“Teeth So Rotten They Can’t Eat”: Dental Gaps for Fort McCoy Afghans | Local government


Afghan evacuees stand outside housing at Fort McCoy military base in western Wisconsin. Some Afghans say they had to wait weeks for dental treatment.


Just over a week after Baber Shah Dorani, 24, arrived at Fort McCoy, western Wisconsin on September 1, after fleeing Afghanistan, his teeth started to ache.

He waited a few weeks for the pain to subside, but it got worse. In mid-October, he went to the base medical clinic, but there was no dentist. Medical staff gave him ibuprofen – which he said didn’t help – and a gel that, when applied, eased the pain, but only for about 10 minutes, Dorani said.

A few days later, Dorani returned to the clinic. Still no dentist. On Wednesday, the third time, medical staff told Dorani that a dentist had arrived this weekend, but would have to wait another 10 to 15 days or more before they could fill both cavities.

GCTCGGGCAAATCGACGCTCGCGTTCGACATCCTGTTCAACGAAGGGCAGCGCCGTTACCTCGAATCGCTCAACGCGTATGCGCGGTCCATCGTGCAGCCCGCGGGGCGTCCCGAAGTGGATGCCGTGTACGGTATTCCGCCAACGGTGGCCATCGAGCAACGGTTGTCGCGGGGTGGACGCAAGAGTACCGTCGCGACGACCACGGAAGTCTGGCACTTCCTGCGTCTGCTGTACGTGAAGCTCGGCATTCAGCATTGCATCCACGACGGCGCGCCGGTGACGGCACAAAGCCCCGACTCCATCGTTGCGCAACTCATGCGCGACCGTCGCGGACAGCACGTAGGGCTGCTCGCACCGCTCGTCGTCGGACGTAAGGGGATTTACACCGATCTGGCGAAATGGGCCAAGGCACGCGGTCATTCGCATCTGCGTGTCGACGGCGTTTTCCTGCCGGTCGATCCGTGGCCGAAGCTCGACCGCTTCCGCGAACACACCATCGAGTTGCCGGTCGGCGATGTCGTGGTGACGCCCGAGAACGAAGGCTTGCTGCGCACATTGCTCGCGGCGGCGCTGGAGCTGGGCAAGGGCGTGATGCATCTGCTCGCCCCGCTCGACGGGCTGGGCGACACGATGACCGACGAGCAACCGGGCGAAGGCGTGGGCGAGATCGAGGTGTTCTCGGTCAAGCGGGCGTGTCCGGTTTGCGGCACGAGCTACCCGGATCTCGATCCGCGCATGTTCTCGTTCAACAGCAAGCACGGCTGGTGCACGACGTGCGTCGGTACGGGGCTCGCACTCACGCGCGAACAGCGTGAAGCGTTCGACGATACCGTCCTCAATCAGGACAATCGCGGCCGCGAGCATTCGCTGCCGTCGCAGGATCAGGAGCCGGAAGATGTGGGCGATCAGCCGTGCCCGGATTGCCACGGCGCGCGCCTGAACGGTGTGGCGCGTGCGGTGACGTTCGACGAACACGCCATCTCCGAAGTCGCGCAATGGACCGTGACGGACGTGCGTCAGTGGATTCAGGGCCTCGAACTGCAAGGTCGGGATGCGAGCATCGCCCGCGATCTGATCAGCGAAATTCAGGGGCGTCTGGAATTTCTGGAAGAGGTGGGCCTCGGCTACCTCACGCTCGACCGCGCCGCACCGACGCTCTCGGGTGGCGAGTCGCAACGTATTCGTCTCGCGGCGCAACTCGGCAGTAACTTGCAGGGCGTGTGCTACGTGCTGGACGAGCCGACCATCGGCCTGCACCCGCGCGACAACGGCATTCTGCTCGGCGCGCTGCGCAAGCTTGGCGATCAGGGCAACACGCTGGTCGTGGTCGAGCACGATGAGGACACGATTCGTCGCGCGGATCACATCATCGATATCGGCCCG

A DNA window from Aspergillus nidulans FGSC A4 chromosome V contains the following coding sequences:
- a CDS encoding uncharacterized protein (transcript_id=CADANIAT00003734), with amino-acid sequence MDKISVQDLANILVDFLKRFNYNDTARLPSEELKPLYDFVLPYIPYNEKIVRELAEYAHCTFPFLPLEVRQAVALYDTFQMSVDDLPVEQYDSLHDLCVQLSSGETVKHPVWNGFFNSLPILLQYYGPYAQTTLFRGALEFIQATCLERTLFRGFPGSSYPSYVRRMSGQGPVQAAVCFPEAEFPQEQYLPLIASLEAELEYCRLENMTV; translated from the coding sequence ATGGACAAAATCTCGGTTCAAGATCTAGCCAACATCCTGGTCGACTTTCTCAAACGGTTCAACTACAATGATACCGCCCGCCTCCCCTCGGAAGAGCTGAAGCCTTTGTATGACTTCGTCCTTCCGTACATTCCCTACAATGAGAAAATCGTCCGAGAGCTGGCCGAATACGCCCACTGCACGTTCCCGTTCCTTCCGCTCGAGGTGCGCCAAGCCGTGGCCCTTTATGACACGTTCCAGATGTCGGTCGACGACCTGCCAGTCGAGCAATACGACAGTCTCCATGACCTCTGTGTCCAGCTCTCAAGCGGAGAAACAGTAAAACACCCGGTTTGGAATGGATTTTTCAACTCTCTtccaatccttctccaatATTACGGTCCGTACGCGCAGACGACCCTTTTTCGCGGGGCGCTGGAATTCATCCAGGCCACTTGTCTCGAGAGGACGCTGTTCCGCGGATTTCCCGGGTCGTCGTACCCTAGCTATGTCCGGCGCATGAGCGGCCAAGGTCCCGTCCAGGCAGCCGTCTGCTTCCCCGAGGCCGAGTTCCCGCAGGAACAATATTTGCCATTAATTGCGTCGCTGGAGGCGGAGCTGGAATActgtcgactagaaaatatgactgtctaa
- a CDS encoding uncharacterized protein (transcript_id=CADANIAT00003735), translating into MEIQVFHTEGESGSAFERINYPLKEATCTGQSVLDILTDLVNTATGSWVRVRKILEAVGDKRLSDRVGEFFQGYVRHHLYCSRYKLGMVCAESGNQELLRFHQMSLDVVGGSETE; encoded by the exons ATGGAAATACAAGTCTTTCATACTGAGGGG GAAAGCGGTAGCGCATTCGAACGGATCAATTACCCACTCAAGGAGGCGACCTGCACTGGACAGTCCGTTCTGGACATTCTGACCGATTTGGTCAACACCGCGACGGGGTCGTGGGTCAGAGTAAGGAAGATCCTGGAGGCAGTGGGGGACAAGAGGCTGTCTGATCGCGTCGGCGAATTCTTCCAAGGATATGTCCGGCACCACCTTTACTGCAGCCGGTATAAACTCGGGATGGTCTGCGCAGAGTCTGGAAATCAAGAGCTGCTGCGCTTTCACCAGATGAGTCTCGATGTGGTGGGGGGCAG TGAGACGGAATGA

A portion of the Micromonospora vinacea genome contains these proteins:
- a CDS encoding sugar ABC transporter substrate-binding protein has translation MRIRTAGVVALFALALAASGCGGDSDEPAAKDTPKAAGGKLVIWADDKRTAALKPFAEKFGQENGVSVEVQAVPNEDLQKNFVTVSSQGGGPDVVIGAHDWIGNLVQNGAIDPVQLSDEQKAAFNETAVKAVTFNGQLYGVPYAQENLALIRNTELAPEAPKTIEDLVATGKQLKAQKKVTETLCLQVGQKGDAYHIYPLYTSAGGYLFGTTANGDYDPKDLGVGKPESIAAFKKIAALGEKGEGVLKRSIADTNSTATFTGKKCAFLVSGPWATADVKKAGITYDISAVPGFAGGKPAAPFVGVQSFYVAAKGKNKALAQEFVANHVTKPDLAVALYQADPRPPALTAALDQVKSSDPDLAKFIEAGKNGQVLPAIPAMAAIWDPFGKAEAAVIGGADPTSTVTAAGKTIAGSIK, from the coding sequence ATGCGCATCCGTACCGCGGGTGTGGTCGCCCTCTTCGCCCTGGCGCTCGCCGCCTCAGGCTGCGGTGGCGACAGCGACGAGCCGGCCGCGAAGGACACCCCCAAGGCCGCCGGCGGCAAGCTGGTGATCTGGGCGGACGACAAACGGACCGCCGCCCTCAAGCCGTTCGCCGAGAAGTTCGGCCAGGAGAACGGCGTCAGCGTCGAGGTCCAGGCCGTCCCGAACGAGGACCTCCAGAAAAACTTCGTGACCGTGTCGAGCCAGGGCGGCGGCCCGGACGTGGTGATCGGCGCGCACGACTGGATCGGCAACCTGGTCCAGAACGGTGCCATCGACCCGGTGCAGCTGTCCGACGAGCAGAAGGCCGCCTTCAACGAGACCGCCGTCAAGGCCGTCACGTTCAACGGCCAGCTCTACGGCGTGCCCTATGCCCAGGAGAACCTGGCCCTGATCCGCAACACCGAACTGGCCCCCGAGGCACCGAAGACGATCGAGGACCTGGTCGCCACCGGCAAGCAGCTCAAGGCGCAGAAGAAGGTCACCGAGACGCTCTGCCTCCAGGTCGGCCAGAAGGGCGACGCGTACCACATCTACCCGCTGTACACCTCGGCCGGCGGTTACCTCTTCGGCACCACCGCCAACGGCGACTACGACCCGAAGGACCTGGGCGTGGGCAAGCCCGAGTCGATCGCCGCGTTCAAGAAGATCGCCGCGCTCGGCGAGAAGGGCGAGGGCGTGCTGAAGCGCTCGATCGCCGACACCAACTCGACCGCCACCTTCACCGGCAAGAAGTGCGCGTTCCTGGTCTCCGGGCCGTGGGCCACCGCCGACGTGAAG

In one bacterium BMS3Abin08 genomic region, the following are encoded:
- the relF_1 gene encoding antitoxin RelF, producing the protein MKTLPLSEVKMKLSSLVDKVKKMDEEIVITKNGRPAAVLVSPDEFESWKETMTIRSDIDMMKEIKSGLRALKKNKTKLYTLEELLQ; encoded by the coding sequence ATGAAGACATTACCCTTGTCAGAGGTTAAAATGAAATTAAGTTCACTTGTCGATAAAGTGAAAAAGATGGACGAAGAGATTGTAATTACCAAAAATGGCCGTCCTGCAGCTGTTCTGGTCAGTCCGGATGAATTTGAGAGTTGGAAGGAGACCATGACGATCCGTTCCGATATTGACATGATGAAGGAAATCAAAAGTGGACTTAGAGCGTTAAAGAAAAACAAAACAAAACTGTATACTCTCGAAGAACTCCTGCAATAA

“Two of them have a big hole,” Dorani said of his teeth, noting that a third tooth hurt. “(They) should be deleted. “

For nearly two months, the 13,000 Afghan evacuees staying at Fort McCoy have not had access to a dentist, according to interviews with several Afghan evacuees. Only one dentist has arrived in the past week or so, but getting an appointment can take weeks or more. The Wisconsin State Journal spoke to four Afghans, including Dorani, who said they were struggling to get dental care as their teeth continued to decay.

A first look inside Fort McCoy reveals

Arzo Yousofzai, an Afghan woman staying at Fort McCoy, said she had a hole in one of her teeth and could only consume liquids, not solids. On a scale of 1 to 10, she said the pain in her tooth would be a 9. When she tries to eat, the pain is a 10 or an 11.


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